Blood pressure is necessary to make our blood flow around the body to supply oxygen and nutrients to the muscles and vital organs. However, when the blood pressure gets too high, the heart has to pump harder and small blood vessels in the brain may burst causing heart failure and strokes respectively. That is why health practitioners keep advising patients to self-monitor their blood pressure regularly and eat well to maintain a healthy lifestyle.
How big is the problem?
The National Health Morbidity Survey 2015 found over 30% of Malaysians have hypertension but more than half do not even realise they are affected! The risk of hypertension increases as we get older especially after the age of 35 years.
How is blood pressure measured and what does it mean?
Your blood pressure is recorded as two numbers:
- Systolic blood pressure (the top number) is the pressure your blood is exerting against your artery walls when the heart beats
- Diastolic blood pressure (the bottom number) is the pressure your blood is exerting against your artery walls while the heart is resting between beats
Classification of Elevated Blood Pressure
Why do we need to treat high blood pressure?
What people do not realise is that high blood pressure is a ‘silent killer’ because in the beginning there is no symptoms until it is too late because it can cause the following:
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- The smaller and more fragile blood vessels in the brain burst more easily due to the high pressure resulting in a stroke. Over 60% of patients with strokes have high blood pressure
- Heart failure. The heart has work harder to pump the blood causing the it to enlarge and fail later in life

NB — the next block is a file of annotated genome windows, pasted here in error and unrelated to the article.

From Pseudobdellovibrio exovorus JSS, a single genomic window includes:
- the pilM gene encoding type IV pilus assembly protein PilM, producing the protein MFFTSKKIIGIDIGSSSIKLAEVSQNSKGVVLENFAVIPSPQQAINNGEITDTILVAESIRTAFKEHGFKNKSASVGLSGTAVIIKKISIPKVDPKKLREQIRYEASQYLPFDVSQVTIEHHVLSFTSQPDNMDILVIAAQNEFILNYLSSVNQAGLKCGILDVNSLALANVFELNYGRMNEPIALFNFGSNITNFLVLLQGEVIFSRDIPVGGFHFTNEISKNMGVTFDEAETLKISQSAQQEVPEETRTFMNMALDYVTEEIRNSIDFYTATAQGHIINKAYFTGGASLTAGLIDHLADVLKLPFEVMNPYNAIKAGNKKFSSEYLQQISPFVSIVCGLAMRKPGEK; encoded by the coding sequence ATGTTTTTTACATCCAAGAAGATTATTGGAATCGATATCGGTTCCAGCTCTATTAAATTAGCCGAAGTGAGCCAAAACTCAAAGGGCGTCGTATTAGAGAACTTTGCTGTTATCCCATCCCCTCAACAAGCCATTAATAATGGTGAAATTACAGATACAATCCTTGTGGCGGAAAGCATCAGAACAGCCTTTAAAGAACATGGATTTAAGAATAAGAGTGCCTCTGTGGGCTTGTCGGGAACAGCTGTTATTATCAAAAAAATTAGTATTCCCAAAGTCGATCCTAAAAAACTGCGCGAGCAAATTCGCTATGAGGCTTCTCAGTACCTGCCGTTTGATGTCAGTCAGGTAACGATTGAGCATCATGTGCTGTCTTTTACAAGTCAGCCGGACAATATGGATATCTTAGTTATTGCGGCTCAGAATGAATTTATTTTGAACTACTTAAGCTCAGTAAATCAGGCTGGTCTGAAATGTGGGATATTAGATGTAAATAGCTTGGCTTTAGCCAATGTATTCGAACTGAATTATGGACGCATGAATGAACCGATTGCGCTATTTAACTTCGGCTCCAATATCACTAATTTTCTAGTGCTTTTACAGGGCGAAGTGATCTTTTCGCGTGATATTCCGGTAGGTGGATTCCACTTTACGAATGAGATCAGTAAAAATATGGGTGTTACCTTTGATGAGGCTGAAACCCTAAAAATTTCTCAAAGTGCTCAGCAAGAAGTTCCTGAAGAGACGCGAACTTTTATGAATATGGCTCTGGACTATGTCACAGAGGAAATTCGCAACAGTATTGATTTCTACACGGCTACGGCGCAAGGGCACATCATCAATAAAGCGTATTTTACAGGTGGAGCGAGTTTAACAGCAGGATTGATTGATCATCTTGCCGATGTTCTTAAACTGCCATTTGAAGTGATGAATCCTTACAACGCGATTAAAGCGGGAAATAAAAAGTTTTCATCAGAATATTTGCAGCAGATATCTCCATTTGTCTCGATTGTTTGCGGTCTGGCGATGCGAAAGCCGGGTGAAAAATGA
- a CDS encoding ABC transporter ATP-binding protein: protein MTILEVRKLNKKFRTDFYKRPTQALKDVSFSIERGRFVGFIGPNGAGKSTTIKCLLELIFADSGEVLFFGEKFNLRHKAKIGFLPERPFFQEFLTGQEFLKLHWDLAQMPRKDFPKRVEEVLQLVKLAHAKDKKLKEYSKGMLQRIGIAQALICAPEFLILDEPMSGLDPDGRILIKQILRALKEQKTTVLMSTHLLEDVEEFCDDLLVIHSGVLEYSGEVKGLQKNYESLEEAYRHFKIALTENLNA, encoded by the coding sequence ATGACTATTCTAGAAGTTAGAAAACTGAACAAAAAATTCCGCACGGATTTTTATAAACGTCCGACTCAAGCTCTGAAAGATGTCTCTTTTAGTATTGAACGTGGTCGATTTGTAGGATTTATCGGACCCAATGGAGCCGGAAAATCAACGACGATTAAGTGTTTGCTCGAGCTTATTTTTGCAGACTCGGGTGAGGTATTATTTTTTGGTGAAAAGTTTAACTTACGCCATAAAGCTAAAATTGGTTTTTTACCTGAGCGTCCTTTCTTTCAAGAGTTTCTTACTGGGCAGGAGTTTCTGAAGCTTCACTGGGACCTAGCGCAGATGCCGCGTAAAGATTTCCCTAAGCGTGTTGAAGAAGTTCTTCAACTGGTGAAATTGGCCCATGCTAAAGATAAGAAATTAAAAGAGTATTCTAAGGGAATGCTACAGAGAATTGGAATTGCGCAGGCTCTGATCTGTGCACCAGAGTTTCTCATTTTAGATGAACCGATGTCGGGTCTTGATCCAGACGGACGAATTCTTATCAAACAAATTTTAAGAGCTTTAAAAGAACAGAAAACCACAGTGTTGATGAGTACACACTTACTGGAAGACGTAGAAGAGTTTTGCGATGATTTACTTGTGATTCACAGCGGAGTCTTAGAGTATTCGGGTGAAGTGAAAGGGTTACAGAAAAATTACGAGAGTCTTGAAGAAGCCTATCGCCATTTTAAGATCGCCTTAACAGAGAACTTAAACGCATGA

- Angina and heart attack. The high workload of heart makes it more likely to get heart attack
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- Kidney failure. The kidney filters blood at a rate 125 ml/min which means it filters your entire blood volume 20-25 times a day. As such, the kidney filtration system is sensitive to any high pressure damage. It is estimated that high blood pressure accounts for up to 30% of kidney failure cases requiring dialysis
- Vision loss. High pressure can cause a stroke in the eye when the fragile blood vessels burst
- Sexual dysfunction with loss of libido and erectile dysfunction in males
How often should i see my doctor when on treatment for hypertension?
You should visit your doctor for follow-up consultation between every 3-6 months and do some of the following tests to ensure you are not developing any of the blood pressure complications
- Measure your blood pressure
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- Measure your weight and calculate your BMI
- Do blood tests to check for full blood count, glucose, cholesterol, electrolytes and kidney/liver function. Sometimes, a urine test is also useful to look for proteins in the urine.
- Do an ECG (heart tracing) or stress test every 1-2 years
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Despite being on treatment, it is estimated that over 30% patients do not achieve good blood pressure control despite being on medication. As such, healthcare practitioners recommend lifestyle modification which includes 30-60 minutes exercise daily (see article “How much should we exercise daily”), dietary modification (see article of DASH diet for hypertension) and self-monitoring.
Do consult and connect with your healthcare practitioners such as your doctor, dietician or fitness trainers. While at home, check your blood pressure regularly and take charge of your health.
Click and purchase a home self-blood pressure monitor